Critical challenges and emerging opportunities in hepatitis C virus research in an era of potent antiviral therapy: Considerations for scientists and funding agencies

Research output: Contribution to journalReviewResearchpeer-review

  • Ralf Bartenschlager
  • Thomas F. Baumert
  • Bukh, Jens
  • Michael Houghton
  • Stanley M. Lemon
  • Brett D. Lindenbach
  • Volker Lohmann
  • Darius Moradpour
  • Thomas Pietschmann
  • Charles M. Rice
  • Robert Thimme
  • Takaji Wakita

The development and clinical implementation of direct-acting antivirals (DAAs) has revolutionized the treatment of chronic hepatitis C. Infection with any hepatitis C virus (HCV) genotype can now be eliminated in more than 95% of patients with short courses of all-oral, well-tolerated drugs, even in those with advanced liver disease and liver transplant recipients. DAAs have proven so successful that some now consider HCV amenable to eradication, and continued research on the virus of little remaining medical relevance. However, given 400,000 HCV-related deaths annually important challenges remain, including identifying those who are infected, providing access to treatment and reducing its costs. Moreover, HCV infection rarely induces sterilizing immunity, and those who have been cured with DAAs remain at risk for reinfection. Thus, it is very unlikely that global eradication and elimination of the cancer risk associated with HCV infection can be achieved without a vaccine, yet research in that direction receives little attention. Further, over the past two decades HCV research has spearheaded numerous fundamental discoveries in the fields of molecular and cell biology, immunology and microbiology. It will continue to do so, given the unique opportunities afforded by the reagents and knowledge base that have been generated in the development and clinical application of DAAs. Considering these critical challenges and new opportunities, we conclude that funding for HCV research must be sustained.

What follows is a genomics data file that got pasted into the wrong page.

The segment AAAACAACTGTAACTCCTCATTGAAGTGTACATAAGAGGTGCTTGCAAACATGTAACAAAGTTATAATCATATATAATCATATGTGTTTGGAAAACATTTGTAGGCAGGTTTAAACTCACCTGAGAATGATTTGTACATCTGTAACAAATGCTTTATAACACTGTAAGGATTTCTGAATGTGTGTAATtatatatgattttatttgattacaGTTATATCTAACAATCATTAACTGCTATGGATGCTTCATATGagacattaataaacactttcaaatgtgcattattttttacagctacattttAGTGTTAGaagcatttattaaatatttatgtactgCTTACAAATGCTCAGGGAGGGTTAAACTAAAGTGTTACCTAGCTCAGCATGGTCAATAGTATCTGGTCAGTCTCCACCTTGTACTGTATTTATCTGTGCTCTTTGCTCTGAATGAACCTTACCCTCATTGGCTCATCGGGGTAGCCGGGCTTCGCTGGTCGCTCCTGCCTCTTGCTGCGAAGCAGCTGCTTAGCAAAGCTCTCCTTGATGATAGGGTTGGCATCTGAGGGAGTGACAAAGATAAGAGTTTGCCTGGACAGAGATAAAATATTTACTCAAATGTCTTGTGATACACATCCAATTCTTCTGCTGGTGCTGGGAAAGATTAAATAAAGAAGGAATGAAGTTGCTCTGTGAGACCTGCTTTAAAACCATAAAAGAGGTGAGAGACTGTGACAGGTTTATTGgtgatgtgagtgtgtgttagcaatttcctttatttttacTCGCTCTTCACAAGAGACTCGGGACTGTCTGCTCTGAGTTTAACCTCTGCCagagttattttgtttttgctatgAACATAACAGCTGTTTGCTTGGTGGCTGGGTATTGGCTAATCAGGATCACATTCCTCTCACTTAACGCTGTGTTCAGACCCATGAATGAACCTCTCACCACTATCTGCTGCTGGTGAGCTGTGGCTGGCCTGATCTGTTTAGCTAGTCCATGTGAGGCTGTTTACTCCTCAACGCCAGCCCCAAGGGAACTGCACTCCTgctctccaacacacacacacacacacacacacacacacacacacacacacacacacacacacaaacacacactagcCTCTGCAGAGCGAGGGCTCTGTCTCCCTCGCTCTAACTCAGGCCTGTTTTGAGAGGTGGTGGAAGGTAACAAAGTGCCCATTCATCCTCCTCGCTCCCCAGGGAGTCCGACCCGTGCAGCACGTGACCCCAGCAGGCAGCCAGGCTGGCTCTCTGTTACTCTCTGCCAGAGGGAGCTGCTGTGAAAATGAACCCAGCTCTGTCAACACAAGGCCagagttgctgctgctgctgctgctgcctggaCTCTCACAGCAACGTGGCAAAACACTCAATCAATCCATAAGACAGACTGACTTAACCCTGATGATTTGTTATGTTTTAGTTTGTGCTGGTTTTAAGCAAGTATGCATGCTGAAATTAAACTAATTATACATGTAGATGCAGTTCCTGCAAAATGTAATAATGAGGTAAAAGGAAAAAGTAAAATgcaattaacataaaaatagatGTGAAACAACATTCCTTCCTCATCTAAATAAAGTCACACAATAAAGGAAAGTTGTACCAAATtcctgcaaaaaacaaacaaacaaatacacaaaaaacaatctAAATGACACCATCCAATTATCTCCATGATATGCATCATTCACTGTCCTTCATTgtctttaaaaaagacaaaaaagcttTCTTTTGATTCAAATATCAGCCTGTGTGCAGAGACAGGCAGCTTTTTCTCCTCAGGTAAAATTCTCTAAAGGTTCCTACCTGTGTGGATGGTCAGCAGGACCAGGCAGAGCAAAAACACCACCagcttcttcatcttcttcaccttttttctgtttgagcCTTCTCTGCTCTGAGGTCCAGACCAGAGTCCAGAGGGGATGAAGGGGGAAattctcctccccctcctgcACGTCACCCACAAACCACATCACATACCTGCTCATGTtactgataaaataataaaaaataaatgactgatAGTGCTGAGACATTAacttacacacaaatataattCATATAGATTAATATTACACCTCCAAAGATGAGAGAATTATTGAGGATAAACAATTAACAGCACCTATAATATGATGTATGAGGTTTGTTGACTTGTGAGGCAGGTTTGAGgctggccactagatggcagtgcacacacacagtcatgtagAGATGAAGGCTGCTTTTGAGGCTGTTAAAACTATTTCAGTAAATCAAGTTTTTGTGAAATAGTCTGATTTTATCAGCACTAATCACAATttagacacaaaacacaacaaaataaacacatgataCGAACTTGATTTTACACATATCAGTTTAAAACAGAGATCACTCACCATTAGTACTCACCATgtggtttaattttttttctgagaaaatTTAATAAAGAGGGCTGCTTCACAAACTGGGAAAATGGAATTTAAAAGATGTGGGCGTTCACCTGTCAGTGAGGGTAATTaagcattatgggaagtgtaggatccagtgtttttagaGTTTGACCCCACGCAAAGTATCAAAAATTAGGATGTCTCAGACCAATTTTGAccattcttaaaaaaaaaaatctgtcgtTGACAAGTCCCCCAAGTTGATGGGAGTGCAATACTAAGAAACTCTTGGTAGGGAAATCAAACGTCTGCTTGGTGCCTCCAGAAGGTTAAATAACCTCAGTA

Original languageEnglish
JournalVirus Research
Pages (from-to)53-62
Number of pages10
Publication statusPublished - 2018

    Research areas

  • Direct acting antiviral therapy, HCV research funding, HCV vaccine, Immune reconstitution

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ID: 193288107